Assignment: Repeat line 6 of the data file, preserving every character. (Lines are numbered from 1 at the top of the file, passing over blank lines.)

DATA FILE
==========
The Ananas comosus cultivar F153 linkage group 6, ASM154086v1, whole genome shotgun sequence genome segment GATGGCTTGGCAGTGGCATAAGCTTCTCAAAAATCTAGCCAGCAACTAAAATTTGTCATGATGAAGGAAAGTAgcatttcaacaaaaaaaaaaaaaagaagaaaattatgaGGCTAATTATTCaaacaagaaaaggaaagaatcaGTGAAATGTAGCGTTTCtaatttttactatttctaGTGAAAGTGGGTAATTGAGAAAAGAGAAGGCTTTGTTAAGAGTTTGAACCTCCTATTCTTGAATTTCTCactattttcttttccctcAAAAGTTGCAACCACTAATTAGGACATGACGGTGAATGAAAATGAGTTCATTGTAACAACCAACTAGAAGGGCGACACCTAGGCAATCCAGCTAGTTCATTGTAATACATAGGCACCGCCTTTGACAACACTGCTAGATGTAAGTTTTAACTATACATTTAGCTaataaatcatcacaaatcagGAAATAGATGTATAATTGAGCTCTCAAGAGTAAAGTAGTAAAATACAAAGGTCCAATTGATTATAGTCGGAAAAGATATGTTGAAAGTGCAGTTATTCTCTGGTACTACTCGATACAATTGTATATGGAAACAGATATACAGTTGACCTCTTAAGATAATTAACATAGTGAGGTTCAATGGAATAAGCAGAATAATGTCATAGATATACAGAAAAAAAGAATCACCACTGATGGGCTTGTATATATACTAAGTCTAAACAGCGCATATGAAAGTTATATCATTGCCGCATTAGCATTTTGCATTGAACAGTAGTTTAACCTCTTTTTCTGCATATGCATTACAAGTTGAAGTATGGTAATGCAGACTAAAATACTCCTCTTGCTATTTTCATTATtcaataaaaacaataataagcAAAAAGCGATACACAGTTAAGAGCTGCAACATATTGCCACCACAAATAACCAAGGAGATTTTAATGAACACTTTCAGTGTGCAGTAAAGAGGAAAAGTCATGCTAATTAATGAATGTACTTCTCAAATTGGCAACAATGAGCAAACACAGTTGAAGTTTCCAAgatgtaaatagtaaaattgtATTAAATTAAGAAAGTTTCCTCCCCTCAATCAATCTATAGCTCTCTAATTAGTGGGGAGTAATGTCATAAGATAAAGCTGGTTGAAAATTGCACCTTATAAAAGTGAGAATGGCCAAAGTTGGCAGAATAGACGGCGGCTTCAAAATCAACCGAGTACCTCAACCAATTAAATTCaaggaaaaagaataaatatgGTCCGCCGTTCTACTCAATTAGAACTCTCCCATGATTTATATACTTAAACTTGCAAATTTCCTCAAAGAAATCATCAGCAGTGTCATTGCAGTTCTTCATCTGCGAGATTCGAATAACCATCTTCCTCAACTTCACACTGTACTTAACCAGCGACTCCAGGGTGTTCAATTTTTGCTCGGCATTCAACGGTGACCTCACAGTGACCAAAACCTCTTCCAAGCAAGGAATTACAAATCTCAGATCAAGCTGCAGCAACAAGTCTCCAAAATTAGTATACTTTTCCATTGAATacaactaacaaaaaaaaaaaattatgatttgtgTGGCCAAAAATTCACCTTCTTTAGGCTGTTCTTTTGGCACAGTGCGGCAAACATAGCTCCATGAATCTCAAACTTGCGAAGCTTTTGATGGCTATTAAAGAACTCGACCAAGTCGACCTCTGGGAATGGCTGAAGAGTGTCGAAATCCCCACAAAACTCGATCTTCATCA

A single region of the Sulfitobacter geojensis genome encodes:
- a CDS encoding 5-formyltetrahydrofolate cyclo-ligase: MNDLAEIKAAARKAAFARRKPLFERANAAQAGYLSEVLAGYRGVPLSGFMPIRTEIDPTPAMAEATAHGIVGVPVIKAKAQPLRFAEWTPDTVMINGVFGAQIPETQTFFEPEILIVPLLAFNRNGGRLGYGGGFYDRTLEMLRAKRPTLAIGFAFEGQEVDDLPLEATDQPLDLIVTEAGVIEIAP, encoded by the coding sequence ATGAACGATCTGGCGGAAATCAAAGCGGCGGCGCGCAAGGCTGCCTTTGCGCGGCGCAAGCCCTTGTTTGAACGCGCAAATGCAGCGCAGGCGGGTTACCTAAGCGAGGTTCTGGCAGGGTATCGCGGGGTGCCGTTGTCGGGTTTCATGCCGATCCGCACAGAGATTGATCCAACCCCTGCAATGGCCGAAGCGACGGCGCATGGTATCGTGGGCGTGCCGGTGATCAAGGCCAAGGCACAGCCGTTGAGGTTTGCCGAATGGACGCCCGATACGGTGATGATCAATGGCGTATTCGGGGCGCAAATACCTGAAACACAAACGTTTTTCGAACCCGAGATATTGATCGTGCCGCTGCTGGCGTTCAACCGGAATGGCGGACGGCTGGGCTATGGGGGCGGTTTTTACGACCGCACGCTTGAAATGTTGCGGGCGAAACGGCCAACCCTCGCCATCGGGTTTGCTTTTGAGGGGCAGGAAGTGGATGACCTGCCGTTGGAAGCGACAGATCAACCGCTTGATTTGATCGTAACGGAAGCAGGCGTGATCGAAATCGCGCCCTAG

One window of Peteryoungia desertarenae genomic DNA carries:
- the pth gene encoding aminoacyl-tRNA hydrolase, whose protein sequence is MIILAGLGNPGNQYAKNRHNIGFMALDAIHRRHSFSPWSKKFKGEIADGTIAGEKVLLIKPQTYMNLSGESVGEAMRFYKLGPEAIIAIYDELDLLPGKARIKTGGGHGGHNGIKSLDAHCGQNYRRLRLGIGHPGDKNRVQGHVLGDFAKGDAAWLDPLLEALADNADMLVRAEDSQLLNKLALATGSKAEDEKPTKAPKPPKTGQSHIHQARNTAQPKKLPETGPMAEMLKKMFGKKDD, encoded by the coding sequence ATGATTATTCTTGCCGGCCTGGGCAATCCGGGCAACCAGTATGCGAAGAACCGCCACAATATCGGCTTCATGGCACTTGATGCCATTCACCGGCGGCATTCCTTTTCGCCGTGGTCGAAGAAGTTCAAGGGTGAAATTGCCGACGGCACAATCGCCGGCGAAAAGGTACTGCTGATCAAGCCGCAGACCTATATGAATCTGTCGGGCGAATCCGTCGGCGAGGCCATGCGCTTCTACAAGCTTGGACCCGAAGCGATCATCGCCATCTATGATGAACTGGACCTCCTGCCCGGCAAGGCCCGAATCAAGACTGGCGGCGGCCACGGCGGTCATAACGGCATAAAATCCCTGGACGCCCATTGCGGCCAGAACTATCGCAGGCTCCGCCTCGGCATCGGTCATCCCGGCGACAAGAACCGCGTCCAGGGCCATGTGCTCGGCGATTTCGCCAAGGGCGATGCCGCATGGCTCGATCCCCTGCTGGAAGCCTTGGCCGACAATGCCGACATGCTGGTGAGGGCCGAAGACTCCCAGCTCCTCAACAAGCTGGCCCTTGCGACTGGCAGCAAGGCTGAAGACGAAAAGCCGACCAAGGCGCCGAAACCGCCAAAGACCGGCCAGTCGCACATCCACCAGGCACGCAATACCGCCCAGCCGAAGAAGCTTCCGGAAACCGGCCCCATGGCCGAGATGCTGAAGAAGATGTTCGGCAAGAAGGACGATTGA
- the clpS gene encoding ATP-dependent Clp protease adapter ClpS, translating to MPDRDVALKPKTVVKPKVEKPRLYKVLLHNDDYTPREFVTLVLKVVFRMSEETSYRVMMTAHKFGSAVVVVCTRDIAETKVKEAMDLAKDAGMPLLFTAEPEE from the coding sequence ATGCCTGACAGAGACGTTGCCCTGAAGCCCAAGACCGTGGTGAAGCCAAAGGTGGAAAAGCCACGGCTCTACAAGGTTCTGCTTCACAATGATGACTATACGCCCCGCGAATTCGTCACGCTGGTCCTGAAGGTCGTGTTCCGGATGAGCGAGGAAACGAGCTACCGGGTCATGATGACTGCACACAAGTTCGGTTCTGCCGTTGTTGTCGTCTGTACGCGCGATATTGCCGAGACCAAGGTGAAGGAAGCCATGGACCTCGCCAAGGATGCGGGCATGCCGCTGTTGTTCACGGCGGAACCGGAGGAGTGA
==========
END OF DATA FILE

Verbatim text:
- the clpS gene encoding ATP-dependent Clp protease adapter ClpS, translating to MPDRDVALKPKTVVKPKVEKPRLYKVLLHNDDYTPREFVTLVLKVVFRMSEETSYRVMMTAHKFGSAVVVVCTRDIAETKVKEAMDLAKDAGMPLLFTAEPEE from the coding sequence ATGCCTGACAGAGACGTTGCCCTGAAGCCCAAGACCGTGGTGAAGCCAAAGGTGGAAAAGCCACGGCTCTACAAGGTTCTGCTTCACAATGATGACTATACGCCCCGCGAATTCGTCACGCTGGTCCTGAAGGTCGTGTTCCGGATGAGCGAGGAAACGAGCTACCGGGTCATGATGACTGCACACAAGTTCGGTTCTGCCGTTGTTGTCGTCTGTACGCGCGATATTGCCGAGACCAAGGTGAAGGAAGCCATGGACCTCGCCAAGGATGCGGGCATGCCGCTGTTGTTCACGGCGGAACCGGAGGAGTGA